Brit Olam Reproductive Health & Rights Cohort: A Reform Jewish Issue


Incorporating a Reproductive Justice Framework: A Reform Jewish Issue

For nearly 85 years, Women of Reform Judaism has been a leading advocate for reproductive rights and health, adopting more than a dozen resolutions affirming a strong and vocal stance and mobilizing its members to speak out for the rights of women[1] to exercise moral authority over their own bodies. WRJ was among the first in our Movement to call for access to information about contraception in 1935 and for abortion reform in 1965.

On the matter of abortion, WRJ stated: “We believe that the right to choose on the matter of abortions is a personal decision based on religious, moral or cultural values and beliefs; it should not be determined for others by special interest groups whether religious or otherwise, nor should government be the enforcing agency for their points of view” (Women’s Rights, 1977).

Similarly, the Union for Reform Judaism (URJ), Central Conference of American Rabbis (CCAR), and other Reform Movement affiliates have long supported a woman’s right to make decisions about her own reproductive health according to her own beliefs.

Prior to Roe v. Wade, the Reform Movement cited a “moral imperative to modernize abortion legislation,” lamenting that “illegal abortions yearly take a tragic and needless toll” (Abortion Reform, 1967). When Roe v. Wade legalized abortion, the Union for Reform Judaism applauded the decision and issued a resolution opposing government restrictions that would limit access to abortion services (Abortion, 1975 & Free Choice in Abortion, 1981).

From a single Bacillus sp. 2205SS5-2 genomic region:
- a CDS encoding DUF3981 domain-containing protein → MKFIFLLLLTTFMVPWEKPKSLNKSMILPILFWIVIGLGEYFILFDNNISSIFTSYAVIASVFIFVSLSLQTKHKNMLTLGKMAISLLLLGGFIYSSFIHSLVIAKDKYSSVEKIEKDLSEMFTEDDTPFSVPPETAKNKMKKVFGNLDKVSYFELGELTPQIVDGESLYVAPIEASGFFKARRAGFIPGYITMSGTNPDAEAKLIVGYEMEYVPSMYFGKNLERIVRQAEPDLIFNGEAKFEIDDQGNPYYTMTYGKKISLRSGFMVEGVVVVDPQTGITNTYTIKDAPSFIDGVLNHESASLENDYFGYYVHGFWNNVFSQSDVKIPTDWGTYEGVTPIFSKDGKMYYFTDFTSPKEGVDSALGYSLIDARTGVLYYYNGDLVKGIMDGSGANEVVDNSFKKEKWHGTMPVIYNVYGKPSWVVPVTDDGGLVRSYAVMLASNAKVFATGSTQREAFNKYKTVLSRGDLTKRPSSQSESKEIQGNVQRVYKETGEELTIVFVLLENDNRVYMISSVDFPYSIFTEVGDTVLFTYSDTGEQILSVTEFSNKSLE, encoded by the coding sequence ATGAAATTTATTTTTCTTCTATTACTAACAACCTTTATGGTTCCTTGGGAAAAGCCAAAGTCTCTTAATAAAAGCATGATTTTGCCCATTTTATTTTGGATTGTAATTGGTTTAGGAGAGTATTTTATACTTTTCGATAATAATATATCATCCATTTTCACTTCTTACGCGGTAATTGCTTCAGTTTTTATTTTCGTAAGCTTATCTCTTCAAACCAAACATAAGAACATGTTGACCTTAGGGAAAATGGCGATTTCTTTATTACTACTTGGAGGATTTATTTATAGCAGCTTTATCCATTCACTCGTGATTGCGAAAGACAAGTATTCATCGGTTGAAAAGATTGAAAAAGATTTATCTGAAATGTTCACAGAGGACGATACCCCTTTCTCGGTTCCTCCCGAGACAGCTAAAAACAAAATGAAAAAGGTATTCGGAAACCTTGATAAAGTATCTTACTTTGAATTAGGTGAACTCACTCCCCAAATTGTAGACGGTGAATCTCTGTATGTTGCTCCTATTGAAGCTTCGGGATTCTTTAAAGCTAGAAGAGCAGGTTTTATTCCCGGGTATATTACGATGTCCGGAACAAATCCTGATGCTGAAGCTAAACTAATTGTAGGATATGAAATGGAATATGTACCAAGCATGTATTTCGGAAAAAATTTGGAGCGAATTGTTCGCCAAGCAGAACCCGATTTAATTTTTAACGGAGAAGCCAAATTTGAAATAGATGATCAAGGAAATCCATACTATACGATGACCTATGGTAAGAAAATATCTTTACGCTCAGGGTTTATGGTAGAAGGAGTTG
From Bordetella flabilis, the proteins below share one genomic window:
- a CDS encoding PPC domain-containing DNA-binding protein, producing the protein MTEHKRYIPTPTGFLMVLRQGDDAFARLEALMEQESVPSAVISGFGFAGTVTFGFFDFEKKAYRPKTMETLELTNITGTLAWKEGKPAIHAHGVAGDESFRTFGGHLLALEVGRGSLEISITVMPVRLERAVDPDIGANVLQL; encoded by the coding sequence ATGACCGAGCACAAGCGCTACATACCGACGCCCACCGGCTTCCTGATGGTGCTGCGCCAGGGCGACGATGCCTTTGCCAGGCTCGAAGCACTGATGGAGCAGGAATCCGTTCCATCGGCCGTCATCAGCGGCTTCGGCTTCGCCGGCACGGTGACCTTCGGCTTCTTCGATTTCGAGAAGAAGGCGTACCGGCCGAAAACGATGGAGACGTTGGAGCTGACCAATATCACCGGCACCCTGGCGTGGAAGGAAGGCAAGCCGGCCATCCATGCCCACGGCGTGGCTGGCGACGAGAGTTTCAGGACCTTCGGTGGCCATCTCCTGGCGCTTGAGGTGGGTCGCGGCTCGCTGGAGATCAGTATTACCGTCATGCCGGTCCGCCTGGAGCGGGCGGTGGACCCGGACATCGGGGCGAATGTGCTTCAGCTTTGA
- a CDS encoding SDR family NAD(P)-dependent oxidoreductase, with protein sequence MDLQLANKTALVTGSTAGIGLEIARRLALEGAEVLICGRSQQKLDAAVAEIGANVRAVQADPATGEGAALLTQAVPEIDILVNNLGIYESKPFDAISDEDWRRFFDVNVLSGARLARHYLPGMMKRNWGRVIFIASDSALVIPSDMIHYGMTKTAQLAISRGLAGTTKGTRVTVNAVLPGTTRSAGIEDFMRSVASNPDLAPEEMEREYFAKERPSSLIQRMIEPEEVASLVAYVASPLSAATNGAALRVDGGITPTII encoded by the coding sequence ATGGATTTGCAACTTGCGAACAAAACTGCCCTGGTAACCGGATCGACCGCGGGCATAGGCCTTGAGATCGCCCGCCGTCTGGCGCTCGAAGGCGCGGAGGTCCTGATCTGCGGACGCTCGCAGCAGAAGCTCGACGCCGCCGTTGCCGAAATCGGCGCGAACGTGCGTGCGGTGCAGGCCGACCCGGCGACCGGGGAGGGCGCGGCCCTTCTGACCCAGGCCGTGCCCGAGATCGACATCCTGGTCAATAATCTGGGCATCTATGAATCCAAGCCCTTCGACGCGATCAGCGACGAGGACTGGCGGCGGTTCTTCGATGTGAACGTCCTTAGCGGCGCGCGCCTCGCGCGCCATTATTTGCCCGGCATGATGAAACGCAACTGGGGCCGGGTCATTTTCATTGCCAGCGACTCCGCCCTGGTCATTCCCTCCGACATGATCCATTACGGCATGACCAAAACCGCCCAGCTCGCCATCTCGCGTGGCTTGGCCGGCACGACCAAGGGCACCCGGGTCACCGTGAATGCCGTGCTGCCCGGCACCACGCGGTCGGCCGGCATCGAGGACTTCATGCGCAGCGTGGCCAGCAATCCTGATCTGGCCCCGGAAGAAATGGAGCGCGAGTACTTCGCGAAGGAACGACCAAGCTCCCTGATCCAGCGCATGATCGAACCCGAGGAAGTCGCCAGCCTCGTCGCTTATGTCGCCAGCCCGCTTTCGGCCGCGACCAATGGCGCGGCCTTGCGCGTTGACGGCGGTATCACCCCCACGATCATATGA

In the decades following this landmark court decision, there have been countless attempts to erode the constitutional right to an abortion on both a federal and state-wide level. While Roe continues to be the law of the land, subsequent court decisions, federal laws, and state restrictions have made abortion inaccessible, unaffordable, and out of reach for millions of Americans. It is not enough to focus on reproductive rights alone.

This is why the Reform Movement is committed to working in solidarity with leaders in marginalized communities to root our reproductive health and rights work in a reproductive justice framework.

Through a reproductive justice framework, we know that focusing on the legal right to an abortion is an empty promise if those seeking abortion care cannot access it due to cost, geographic location, or other societal barriers.

Through a reproductive justice framework, we are compelled to advocate for accessible and affordable family planning services, which can disrupt generational cycles of poverty and prevent preventable maternal and infant deaths.

Through a reproductive justice framework, we see the critical need for comprehensive sexuality education, empowering people to make informed decisions about their bodies, sexual activity, and futures.

To learn more about the origins of the Reproductive Justice Movement and the current work that leaders of the Movement are leading on, visit SisterSong Women of Color Reproductive Justice Collective and In Our Own Voice: National Black Women’s Reproductive Justice Agenda. ​

Reform Movement Resolutions


[1] And other pregnant individuals


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